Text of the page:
Pax fought down the wave of cold that hit him. “Get buckets, start bailing us out. There’s spare wood in the cargo hold, cover the spot that’s buckled. I’ll get Nate.”

He wasn’t sure what Nate was going to do, but Tyke nodded and ran off, looking a little ashen. A hull breach in this weather was really bad, Pax thought. Another wave like that could easily make it worse. They weren’t going to be able to fix it with conventional tools, and…

Biting his lip, Pax changed course, ran for Sharon’s cabin. He banged on her door, knowing she was in there. “Sharon!”

The door was pulled open, Sharon in the act of pulling her veil on. “Pax? What’s wrong?”

“I’m sorry,” Pax said, shaking his head. “I need your help. There’s a hull breach. I don’t think they can fix it in time.” As he spoke, another wave rocked the ship, and the listing got noticeably worse. Lighting struck the sea again. “Please.”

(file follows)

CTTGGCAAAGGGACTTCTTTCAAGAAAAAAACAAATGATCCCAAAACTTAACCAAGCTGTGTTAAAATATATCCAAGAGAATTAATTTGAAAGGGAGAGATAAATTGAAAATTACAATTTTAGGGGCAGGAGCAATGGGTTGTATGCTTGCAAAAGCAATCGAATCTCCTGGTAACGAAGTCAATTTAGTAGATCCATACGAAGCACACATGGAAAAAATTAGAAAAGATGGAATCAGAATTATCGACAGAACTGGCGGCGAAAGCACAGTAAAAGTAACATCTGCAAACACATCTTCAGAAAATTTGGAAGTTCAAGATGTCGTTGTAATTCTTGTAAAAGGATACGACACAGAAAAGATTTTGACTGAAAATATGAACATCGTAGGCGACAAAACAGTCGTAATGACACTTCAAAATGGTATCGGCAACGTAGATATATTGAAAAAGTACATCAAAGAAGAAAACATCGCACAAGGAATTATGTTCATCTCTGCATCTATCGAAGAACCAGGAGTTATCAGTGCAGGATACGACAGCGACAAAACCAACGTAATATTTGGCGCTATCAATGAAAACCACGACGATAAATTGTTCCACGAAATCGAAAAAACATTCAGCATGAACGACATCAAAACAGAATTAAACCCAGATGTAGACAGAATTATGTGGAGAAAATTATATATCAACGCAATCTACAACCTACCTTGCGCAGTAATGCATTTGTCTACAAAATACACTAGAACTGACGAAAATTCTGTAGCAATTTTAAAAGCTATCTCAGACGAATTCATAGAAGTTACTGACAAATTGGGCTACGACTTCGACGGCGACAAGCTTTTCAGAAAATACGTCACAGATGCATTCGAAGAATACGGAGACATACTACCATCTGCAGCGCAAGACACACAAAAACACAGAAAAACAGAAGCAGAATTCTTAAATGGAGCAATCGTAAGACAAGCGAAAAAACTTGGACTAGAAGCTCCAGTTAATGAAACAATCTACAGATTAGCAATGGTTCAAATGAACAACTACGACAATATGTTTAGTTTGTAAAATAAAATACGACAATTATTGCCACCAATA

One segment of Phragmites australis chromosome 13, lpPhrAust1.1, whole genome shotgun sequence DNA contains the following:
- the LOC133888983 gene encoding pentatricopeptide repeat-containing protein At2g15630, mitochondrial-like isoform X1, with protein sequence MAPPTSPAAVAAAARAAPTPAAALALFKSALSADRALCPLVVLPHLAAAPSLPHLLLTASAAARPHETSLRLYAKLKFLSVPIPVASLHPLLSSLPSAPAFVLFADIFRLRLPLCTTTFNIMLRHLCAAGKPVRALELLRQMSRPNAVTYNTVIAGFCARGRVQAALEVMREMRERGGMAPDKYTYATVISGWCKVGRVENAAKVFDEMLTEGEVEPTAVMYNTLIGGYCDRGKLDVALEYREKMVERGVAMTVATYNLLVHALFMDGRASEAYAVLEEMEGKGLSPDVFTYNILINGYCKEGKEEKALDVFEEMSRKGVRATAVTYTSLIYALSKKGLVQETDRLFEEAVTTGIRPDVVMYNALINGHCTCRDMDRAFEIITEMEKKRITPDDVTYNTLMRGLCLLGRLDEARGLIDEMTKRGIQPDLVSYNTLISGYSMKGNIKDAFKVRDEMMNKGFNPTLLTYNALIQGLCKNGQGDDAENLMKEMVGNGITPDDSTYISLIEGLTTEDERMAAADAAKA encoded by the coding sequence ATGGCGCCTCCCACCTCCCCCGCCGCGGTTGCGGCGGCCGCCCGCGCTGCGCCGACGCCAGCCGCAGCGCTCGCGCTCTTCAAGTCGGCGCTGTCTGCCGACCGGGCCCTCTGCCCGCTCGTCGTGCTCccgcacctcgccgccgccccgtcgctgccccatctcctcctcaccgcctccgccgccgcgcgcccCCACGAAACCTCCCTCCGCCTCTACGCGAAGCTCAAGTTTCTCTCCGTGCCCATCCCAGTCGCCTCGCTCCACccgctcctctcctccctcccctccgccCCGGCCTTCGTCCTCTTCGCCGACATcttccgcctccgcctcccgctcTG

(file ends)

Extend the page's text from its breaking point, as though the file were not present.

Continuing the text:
The Sparkling Wind was Pax’s home. He couldn’t stand by and let this happen to it.

And Sharon seemed to understand that, or maybe she felt the same way. “I’ll head below deck right away,” she said, stepping out of the room and heading there without hesitation. Pax’s heart warmed. “You have to report to Natalie, yes?”

“Yeah,” Pax said, nodding. “I’ll come down once I have.” And they shared a nod, hurrying off in different directions.

“Report, sailor,” Natalie demanded as soon as Pax was in hearing. She was in consultation with Nate at the helm.

“Hull breach in the crew quarters, Cap’n,” Pax said, out of breath. Nate looked stricken. “Those last two waves have us taking on water.”